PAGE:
2021 NBA Draft Scouting Reports: Evan Mobley
In this series, I will be looking at some of the top prospects for the upcoming 2021 NBA Draft. I will also be posting draft rankings eventually. Feel free to comment and share your thoughts. I always enjoy talking basketball.
- Position: PF/C
- Height: 7'0"
- Weight: 210
- Team: USC
- Year: Freshman
- Wingspan: 7’5"
- Stats: 19 Games, 16.4 PPG, 8.9 RPG, 2.1 APG, 59.2% FG, 30.1 3PT%, 70.9% FT, 0.8 SPG, 2.9 BPG, 2.3 TOPG.
After scouting both Cade Cunningham and Jalen Suggs, the elite-tier prospects of the 2021 NBA Draft conclude with USC big man Evan Mobley. Expectations have been sky-high for the 7-footer since the beginning of his high school career, yet he continues to soar past them season after season. Through 19 games as a USC Trojan, Mobley has been a force on both ends of the floor.
Offensively, Mobley is capable of scoring anywhere on the court. He shows a lot of Chris Bosh in his game in terms of how fluid he is moving with the basketball. He does an excellent job of sizing up defenders off the dribble and has great touch inside the paint. He is most effective when shooting floaters and hooks in the key and has tremendous feel on the block.
Mobley is shooting 63.1 percent on 8.8 2-point attempts a game this season. He has also knocked down 68 of his 88 attempts this year at the rim. Big men with limited mobility will have a difficult time trying to contain Mobley when he has space to operate. Mobley will be quicker and more nimble than most centers in the NBA, which will allow him to utilize his spin moves and jab steps to get to the bucket for easy looks.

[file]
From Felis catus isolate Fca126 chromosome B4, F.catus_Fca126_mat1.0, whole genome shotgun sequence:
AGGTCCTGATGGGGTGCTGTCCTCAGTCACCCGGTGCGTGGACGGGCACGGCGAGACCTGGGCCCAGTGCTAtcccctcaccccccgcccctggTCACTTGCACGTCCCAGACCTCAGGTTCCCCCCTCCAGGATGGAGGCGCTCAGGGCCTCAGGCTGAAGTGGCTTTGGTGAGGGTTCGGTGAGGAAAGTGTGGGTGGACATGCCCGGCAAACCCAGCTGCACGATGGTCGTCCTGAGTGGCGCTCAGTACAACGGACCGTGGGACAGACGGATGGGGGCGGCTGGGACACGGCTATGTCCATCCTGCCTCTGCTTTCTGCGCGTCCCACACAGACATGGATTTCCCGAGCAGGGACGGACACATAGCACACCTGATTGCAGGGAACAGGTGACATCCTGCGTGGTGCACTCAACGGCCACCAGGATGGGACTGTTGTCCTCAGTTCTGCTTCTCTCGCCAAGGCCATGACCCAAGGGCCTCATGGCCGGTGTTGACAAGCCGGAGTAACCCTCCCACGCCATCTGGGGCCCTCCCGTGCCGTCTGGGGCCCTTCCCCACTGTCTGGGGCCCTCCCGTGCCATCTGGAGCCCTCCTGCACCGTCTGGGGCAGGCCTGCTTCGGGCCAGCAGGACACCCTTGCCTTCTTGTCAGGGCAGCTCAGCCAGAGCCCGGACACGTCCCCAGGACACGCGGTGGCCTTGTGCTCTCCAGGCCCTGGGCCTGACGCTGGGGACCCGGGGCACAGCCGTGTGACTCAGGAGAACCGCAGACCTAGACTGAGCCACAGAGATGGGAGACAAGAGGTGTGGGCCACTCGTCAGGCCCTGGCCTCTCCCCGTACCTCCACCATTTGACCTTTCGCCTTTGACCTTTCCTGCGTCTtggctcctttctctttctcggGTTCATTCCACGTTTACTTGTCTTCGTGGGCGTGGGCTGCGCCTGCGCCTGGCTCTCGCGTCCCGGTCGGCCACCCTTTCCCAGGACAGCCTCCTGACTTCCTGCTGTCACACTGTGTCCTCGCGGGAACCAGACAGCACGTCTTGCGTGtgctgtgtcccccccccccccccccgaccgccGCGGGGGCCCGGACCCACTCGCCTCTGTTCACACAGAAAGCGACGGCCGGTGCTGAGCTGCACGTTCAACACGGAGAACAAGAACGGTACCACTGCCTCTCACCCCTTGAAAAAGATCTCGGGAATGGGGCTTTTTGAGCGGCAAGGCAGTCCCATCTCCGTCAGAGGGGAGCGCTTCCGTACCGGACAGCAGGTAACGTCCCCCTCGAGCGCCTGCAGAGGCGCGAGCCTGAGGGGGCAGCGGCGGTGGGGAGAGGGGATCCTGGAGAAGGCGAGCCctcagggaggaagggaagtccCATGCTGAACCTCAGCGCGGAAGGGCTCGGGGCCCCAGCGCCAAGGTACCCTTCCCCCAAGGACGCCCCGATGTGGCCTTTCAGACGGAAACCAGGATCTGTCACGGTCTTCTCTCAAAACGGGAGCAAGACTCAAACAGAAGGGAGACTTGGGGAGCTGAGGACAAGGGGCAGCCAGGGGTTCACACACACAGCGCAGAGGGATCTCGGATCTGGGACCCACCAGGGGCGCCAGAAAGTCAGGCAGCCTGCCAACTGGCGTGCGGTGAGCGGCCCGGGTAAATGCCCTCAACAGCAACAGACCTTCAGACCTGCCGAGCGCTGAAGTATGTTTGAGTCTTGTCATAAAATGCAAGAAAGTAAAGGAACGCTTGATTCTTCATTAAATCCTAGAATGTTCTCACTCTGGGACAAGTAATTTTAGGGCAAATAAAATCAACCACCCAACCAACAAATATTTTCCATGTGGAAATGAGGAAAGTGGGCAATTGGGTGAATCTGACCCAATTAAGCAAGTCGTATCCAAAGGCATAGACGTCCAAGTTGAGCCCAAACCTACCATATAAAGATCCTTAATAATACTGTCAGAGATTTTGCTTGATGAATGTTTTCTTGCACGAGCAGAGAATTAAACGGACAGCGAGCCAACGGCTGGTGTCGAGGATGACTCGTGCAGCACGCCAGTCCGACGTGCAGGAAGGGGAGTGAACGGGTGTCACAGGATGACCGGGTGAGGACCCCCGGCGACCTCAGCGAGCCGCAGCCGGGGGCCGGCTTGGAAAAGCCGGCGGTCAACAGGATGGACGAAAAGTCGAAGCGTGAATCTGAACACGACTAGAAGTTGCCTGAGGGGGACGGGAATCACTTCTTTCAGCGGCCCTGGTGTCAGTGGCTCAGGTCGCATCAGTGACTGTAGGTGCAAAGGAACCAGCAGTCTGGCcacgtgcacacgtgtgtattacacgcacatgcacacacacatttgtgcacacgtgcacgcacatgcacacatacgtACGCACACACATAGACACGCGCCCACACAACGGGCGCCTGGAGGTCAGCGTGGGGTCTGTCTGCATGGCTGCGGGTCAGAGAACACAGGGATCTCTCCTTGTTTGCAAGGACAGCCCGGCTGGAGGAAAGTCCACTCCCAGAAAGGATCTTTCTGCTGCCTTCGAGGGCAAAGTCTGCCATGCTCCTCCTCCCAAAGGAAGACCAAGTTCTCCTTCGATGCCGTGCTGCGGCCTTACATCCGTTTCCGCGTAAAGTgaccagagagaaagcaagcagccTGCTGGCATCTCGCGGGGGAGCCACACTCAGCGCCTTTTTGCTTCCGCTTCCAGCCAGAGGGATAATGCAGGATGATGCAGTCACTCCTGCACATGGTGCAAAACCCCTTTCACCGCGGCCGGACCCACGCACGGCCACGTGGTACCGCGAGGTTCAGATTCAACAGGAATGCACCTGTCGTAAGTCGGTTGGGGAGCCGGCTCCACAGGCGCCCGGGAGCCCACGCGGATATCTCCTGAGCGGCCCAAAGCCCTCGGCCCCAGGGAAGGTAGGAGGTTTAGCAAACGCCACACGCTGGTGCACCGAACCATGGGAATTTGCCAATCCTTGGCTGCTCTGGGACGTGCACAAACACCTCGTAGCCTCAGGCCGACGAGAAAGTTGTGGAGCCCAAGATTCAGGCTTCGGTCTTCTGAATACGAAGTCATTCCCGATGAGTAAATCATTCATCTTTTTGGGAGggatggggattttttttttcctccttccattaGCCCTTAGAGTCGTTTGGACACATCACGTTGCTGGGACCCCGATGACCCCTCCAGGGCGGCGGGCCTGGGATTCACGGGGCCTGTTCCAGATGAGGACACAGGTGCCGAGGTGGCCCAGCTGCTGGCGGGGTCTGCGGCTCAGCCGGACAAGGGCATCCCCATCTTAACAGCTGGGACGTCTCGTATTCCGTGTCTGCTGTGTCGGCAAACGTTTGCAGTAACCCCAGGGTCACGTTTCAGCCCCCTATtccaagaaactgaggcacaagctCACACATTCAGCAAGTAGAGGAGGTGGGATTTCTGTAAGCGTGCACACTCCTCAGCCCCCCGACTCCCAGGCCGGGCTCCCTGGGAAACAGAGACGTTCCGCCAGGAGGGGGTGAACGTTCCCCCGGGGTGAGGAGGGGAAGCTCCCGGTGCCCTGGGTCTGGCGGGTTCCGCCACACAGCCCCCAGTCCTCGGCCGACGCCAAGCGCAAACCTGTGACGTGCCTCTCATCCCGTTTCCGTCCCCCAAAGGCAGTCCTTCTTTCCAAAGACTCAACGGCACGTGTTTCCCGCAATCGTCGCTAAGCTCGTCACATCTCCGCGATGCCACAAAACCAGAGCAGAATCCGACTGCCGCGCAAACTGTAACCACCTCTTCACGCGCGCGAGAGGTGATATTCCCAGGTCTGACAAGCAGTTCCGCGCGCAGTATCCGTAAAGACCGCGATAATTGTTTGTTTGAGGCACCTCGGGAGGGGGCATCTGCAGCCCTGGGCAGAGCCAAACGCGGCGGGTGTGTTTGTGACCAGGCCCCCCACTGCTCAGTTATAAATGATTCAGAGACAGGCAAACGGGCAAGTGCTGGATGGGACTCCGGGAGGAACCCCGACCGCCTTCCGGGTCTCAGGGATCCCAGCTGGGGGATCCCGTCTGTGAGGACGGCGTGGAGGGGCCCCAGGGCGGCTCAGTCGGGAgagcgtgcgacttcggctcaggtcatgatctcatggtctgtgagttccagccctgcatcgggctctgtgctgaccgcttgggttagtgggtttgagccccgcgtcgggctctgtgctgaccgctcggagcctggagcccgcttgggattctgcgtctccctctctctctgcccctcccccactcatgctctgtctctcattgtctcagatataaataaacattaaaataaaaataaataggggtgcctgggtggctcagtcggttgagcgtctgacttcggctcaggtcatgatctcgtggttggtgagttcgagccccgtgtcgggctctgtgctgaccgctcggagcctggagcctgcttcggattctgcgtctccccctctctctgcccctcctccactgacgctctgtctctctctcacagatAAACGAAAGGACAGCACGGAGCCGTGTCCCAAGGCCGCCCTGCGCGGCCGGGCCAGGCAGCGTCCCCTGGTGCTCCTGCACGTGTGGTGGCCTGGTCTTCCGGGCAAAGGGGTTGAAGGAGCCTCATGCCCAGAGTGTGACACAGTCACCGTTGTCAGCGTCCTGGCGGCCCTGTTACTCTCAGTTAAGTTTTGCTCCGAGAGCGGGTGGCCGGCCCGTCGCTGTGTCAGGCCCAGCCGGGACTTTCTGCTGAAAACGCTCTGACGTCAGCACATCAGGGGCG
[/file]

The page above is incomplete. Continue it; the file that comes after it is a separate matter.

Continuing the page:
While it hasn’t been his strongest area offensively, Mobley has still showcased the ability to knock down jump shots from outside the paint. The small sample size of 30.4 percent from deep on 1.2 attempts a game (7 of 23 total) isn’t eye-popping, but he still has good form as well as good shooting touch from the outside.
As shown in the last clip, even when Mobley isn’t shooting, he demands enough respect from the outside to draw defenders out to him. If the defense shows a poor closeout, Mobley can then use his wide arsenal of pump fakes and other dribble moves to beat his matchup to the basket.